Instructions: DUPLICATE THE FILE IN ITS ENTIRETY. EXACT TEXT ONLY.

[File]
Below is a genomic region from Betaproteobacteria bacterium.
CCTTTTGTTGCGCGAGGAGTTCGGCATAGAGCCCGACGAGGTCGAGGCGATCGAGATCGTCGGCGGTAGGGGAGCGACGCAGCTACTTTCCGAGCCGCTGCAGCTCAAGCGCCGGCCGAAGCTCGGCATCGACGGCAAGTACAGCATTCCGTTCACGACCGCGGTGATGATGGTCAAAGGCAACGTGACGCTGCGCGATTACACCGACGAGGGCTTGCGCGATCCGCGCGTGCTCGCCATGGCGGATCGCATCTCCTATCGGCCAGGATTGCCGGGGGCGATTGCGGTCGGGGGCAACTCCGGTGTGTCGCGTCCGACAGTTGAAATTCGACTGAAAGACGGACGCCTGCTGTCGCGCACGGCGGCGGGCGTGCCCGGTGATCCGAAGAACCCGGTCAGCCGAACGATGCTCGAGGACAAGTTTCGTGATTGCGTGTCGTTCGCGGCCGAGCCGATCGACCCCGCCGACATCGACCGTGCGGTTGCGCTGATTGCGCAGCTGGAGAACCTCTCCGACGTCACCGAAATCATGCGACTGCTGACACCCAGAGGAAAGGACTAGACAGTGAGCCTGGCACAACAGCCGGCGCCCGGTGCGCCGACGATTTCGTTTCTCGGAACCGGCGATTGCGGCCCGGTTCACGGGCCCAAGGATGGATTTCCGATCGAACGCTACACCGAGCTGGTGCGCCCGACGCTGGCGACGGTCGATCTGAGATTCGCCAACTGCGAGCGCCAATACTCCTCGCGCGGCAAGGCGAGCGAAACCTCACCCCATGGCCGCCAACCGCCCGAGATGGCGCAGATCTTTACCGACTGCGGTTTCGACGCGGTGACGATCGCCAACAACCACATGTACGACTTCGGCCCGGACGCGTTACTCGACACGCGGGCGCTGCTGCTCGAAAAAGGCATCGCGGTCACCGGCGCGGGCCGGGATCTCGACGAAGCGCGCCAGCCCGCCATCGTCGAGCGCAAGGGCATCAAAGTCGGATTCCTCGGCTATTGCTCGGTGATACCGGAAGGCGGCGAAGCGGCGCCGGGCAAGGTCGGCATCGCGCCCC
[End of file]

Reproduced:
Below is a genomic region from Betaproteobacteria bacterium.
CCTTTTGTTGCGCGAGGAGTTCGGCATAGAGCCCGACGAGGTCGAGGCGATCGAGATCGTCGGCGGTAGGGGAGCGACGCAGCTACTTTCCGAGCCGCTGCAGCTCAAGCGCCGGCCGAAGCTCGGCATCGACGGCAAGTACAGCATTCCGTTCACGACCGCGGTGATGATGGTCAAAGGCAACGTGACGCTGCGCGATTACACCGACGAGGGCTTGCGCGATCCGCGCGTGCTCGCCATGGCGGATCGCATCTCCTATCGGCCAGGATTGCCGGGGGCGATTGCGGTCGGGGGCAACTCCGGTGTGTCGCGTCCGACAGTTGAAATTCGACTGAAAGACGGACGCCTGCTGTCGCGCACGGCGGCGGGCGTGCCCGGTGATCCGAAGAACCCGGTCAGCCGAACGATGCTCGAGGACAAGTTTCGTGATTGCGTGTCGTTCGCGGCCGAGCCGATCGACCCCGCCGACATCGACCGTGCGGTTGCGCTGATTGCGCAGCTGGAGAACCTCTCCGACGTCACCGAAATCATGCGACTGCTGACACCCAGAGGAAAGGACTAGACAGTGAGCCTGGCACAACAGCCGGCGCCCGGTGCGCCGACGATTTCGTTTCTCGGAACCGGCGATTGCGGCCCGGTTCACGGGCCCAAGGATGGATTTCCGATCGAACGCTACACCGAGCTGGTGCGCCCGACGCTGGCGACGGTCGATCTGAGATTCGCCAACTGCGAGCGCCAATACTCCTCGCGCGGCAAGGCGAGCGAAACCTCACCCCATGGCCGCCAACCGCCCGAGATGGCGCAGATCTTTACCGACTGCGGTTTCGACGCGGTGACGATCGCCAACAACCACATGTACGACTTCGGCCCGGACGCGTTACTCGACACGCGGGCGCTGCTGCTCGAAAAAGGCATCGCGGTCACCGGCGCGGGCCGGGATCTCGACGAAGCGCGCCAGCCCGCCATCGTCGAGCGCAAGGGCATCAAAGTCGGATTCCTCGGCTATTGCTCGGTGATACCGGAAGGCGGCGAAGCGGCGCCGGGCAAGGTCGGCATCGCGCCCC